Here's a comparison of some geometry numbers from 2009-2010 bike frames. I plot head tube length versus reach.
Now it's a standing question in the age of sloping top tubes what's the single best number to describe the size of the frame. The only parameters which can't be adjusted are front-center and rear-center and bottom bracket drop, so these are likely candidates. Considering the body fixed with relation to the bottom bracket by an appropriate choice of seat post length and offset, stem length and angle, the front center and chainstay length, in combination with the bottom bracket drop, determine how weight is distributed between the front and rear wheels. But it doesn't feel right to use these parameters to describe bike size. After all, a touring bike designed for a short person might have longer dimensions than the longest Cervelo road racing machine, the Cervelos known for their tight wheelbases.
The next candidate is Cervelo's favorite number: reach. This describes the lateral distance from saddle to handlebars with seatpost chosen to yield a fixed saddle setback with respect to the bottom bracket. Of course a fixed stem assumption is unrealistic, but generally one want to keep stem length within a certain range (8 cm for a short rider up to 13 cm for a tall rider) to keep a certain range of handlebar motion with steering. So for these plots I'll use reach.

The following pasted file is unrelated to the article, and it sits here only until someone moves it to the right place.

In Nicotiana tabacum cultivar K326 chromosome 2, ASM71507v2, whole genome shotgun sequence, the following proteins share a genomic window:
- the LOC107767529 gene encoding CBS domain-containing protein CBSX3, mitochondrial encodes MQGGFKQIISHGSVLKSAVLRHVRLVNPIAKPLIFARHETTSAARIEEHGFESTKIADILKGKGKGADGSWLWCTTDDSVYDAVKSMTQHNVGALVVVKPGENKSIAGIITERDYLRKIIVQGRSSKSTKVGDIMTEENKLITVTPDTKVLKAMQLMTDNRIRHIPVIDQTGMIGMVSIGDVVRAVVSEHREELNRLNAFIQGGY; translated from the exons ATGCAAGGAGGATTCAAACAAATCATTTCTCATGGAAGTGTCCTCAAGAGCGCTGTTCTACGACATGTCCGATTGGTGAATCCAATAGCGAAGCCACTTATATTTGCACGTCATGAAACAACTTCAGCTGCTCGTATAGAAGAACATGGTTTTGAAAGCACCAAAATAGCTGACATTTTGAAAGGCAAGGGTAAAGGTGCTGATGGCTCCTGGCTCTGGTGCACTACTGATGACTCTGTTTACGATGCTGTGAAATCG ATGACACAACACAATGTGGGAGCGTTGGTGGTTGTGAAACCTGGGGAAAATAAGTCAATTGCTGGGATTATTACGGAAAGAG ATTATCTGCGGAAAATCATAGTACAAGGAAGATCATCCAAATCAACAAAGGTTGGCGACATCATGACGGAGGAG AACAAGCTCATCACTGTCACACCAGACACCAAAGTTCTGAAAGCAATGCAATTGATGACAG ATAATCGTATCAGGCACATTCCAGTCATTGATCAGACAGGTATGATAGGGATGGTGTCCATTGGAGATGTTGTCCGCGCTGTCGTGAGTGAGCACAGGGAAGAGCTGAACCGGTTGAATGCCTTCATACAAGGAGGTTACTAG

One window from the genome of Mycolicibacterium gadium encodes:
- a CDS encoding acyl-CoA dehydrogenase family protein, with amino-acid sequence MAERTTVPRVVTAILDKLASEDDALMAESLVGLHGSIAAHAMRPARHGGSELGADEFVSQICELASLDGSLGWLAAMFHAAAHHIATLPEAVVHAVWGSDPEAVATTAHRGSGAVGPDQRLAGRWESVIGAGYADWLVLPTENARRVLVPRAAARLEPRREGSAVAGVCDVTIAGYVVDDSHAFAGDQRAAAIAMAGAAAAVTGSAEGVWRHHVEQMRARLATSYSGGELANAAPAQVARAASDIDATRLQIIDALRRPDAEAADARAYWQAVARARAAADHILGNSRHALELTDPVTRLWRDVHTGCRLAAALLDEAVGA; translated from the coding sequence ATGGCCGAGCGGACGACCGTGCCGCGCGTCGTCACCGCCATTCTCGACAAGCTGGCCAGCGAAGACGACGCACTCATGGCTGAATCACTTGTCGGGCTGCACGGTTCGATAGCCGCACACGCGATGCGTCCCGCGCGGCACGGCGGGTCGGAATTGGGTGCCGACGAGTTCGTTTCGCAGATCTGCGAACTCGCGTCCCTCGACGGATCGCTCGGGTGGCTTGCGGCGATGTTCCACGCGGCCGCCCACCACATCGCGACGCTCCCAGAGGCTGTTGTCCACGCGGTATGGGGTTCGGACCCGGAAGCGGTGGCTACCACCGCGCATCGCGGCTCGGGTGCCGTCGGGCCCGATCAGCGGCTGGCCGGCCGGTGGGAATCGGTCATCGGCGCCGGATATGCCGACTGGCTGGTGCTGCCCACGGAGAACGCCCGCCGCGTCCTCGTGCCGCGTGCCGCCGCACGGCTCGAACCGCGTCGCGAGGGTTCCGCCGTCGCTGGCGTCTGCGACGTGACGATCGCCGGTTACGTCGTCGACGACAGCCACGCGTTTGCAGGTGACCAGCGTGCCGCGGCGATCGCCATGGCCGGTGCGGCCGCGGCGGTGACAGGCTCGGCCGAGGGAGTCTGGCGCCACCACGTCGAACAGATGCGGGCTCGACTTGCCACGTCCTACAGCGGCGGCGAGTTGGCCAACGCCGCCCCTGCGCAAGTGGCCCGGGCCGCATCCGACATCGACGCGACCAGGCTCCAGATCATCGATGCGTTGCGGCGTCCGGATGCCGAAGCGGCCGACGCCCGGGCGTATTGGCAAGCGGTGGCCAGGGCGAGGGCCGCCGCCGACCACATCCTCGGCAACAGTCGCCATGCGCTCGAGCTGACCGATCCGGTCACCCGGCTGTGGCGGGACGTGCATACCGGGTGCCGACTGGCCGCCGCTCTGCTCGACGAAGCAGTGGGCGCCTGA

The other parameter is head tube length. This is the other geometry parameter describing where the handlebars end up. I figure you generally want a head tube which requires neither a tall stack of spacers nor one which requires slamming a -17 degree stem against the end of range. You want something which puts a stem reasonably close to the head tube while allowing for some range.
I'm sticking with carbon frames in this analysis, since they tend to have internal headsets, while there's still a lot of metal frames out there with external headsets. External headsets add to the effective head tube length.
Okay, the data... click on images to view larger versions:
It's clear there's a wide range of geometries available, despite the seeming homogeneity associated with the dominance of OEM Taiwanese manufacturing (Trek and Time being exceptions). Despite this, on the WeightWeenies forum you get people all the time asking questions like "Should I get bike X or bike Y?" without providing any information about their body size or geometry preferences. It's almost like asking which shoe should I get, Nike or New Balance? Well, which one fits better?
True, pro cyclists tend to make do with the geometry of their sponsoring bike company. But there's no reason for you or me to live with that restriction.
What about me? I think I like the Madone Pro Fit geometry the best: ideally I'd like an 11.5 cm head tube @ 72 degrees, a 75 degree seat tube, and a 39 cm reach. None of the bike nail this head-on, but a bunch of them are in the neighborhood. But not all, obviously.